BACK DOOR Newsletter on East
"The international community has a particular obligation
to ensure accountability for Indonesian perpetrators of serious crimes
committed in East Timor in 1999. It has a more general concern for accountability
because of its stake in democratisation and stability in an important country.
This requires a higher degree of international engagement in Indonesian
processes than might otherwise be normal or tolerable." ICG
Indonesia: Impunity Versus Accountability For Gross Human Rights Violations
The International Crisis Group (Brussels)
February 2, 2001
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This report reviews Indonesia’s unimpressive record in bringing to justice
those responsible for gross human rights violations. Since May 1998 only
four major cases have resulted in convictions. In three of those cases
there are significant reservations about the process. While there have
been high level inquiries for other major cases, and additional trials
may result, other instances of blatant violations from the distant past
to the present have not been touched.
One reason for slow judicial progress has been the inadequacy of the
legal system. The need for new procedures to deal with gross violations
was treated with urgency only after huge international protest over the
murder and destruction that followed East Timor's vote for independence.
A number of new laws and mechanisms - examined in detail in the report
- have now been created, raising the possibility that Indonesia will make
further progress at a faster rate. The stakes are high. If Indonesia does
not use those laws vigorously, and against some senior military and civilian
officials, not merely subordinates, it will convince many that they enjoy
impunity to continue human rights abuses. And it will convince victims,
particularly in Aceh, Papua and Maluku where rising tensions threaten Indonesia’s
stability, that the state will not protect them.
This report confirms the experience of other countries in transition
that bringing perpetrators of gross human rights abuses in Indonesia to
justice will remain as much a political issue as a judicial one and that
only a handful are likely to be held to account either by judicial means
or other formal processes such as a Truth Commission. This is the direct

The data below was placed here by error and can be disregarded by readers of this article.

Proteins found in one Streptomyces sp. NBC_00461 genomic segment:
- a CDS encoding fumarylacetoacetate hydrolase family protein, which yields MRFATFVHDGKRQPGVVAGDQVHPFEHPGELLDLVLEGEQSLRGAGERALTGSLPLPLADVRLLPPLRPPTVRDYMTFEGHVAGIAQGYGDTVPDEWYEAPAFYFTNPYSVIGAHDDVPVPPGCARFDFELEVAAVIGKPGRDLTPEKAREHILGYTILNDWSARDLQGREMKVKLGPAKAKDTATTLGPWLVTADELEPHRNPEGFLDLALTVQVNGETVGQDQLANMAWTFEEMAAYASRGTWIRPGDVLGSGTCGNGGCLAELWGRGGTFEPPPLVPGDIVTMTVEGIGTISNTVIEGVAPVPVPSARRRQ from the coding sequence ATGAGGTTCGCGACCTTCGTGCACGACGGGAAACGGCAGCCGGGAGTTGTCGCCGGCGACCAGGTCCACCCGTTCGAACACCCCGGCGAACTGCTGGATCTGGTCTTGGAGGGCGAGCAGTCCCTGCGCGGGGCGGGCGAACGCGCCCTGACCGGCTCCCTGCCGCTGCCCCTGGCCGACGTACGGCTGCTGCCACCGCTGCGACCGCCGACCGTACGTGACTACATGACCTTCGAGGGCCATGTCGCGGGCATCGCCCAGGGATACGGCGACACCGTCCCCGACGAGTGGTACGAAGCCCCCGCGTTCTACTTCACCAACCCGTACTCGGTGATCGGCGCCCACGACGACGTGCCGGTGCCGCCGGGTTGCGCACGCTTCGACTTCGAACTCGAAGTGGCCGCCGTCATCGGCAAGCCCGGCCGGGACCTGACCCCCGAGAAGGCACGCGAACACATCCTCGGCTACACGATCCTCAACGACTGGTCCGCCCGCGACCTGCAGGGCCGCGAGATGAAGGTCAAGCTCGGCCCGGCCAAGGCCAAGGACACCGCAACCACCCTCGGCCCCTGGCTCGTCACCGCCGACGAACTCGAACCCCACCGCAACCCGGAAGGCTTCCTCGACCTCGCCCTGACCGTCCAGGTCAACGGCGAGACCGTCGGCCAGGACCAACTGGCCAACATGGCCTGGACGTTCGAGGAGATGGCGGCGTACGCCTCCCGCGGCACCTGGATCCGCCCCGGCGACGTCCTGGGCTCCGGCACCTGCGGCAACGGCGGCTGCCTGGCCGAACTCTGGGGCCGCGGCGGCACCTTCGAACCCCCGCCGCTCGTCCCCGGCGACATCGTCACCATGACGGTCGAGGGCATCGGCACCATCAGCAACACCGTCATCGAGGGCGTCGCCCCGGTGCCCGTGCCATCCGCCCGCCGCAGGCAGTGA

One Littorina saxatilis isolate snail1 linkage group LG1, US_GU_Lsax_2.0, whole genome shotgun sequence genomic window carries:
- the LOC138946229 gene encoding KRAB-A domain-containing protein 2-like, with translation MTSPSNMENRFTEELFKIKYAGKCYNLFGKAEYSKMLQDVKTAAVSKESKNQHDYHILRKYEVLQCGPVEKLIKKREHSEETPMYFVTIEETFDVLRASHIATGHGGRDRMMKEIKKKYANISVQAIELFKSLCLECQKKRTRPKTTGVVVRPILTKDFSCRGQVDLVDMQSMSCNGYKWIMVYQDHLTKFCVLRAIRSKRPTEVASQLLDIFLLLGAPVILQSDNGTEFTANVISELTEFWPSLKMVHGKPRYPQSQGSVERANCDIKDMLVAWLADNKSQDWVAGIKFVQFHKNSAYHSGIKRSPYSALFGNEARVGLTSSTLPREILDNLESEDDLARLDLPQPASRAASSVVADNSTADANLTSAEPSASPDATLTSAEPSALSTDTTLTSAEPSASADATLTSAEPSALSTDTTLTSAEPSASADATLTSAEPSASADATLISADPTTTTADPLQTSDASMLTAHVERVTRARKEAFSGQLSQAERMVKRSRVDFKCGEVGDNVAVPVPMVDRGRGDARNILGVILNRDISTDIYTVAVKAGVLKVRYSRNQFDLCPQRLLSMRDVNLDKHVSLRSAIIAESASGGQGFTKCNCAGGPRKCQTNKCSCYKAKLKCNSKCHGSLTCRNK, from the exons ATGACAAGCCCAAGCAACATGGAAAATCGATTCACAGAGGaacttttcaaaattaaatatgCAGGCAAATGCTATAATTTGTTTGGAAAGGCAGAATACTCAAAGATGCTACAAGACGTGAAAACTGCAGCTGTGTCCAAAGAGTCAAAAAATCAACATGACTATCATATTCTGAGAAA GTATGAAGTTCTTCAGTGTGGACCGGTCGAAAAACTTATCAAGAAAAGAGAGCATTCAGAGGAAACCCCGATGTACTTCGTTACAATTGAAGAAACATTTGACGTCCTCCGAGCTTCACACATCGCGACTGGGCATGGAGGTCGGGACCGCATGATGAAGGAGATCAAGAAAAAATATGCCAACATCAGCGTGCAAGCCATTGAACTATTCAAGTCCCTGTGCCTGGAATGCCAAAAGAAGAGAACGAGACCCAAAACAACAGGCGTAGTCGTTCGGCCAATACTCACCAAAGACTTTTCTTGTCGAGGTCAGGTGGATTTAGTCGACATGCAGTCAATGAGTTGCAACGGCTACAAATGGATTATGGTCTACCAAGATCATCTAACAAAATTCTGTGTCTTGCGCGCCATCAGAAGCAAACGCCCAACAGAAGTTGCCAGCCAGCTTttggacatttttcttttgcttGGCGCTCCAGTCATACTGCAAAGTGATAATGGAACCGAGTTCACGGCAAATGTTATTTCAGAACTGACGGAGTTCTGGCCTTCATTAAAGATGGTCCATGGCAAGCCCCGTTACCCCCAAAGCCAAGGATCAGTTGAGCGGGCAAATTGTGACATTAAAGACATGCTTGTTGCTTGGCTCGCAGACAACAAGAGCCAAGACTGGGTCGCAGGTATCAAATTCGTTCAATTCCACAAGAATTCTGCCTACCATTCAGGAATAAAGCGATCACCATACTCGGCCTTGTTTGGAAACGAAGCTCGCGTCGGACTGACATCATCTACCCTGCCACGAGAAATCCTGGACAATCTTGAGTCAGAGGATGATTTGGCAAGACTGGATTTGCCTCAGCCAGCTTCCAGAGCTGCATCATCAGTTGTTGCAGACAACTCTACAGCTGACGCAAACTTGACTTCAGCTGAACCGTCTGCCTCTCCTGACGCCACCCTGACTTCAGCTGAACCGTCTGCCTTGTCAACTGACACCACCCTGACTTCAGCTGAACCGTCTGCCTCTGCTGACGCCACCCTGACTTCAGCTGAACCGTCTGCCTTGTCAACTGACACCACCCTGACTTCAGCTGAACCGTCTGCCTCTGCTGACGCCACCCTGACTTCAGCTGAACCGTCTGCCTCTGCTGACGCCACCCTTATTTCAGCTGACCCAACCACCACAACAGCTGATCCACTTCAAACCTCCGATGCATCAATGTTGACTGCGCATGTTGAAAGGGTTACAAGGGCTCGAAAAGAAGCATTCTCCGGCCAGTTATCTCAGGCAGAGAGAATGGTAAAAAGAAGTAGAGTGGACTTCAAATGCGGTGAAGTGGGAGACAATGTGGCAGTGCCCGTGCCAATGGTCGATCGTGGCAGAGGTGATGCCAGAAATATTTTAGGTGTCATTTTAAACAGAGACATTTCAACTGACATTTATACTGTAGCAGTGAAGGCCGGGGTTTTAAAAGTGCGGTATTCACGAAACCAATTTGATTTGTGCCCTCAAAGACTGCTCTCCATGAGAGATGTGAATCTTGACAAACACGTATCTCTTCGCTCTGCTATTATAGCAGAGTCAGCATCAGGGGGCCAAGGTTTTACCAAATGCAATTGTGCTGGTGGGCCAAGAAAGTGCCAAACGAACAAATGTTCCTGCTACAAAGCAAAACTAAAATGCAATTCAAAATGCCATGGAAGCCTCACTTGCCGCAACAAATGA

result of the inability of the civilian government to exercise full authority
over the armed forces. But the report also demonstrates the bona fides
of some Indonesian government leaders in pursuit of both judicial and political
accountability, just as it documents an overwhelming array of obstacles
Time alone will tell whether Indonesia is making the right choices about
priorities and tactics in response to those obstacles. But as much as the
government and key constituencies want to be left to themselves to decide,
other domestic constituencies and the international community cannot readily
accommodate the delays and uncertainties of the process. To be a cohesive
nation, Indonesia’s institutions must deliver protection and justice to
all citizens. The continuation of serious human rights abuses in parts
of Indonesia is fuelling separatist tensions, making accountability for
past abuses both harder and more important and leading many to question
the capacity of the Abdurrahman government.
The international community has a particular obligation to ensure accountability
for Indonesian perpetrators of serious crimes committed in East Timor in
1999. It has a more general concern for accountability because of its stake
in democratisation and stability in an important country. This requires
a higher degree of international engagement in Indonesian processes than
might otherwise be normal or tolerable.
The prospect of an international tribunal to adjudicate serious crimes
committed in East Timor was first raised within the UN in 1999, and judicial
processes have been set in train by the UN administration in East Timor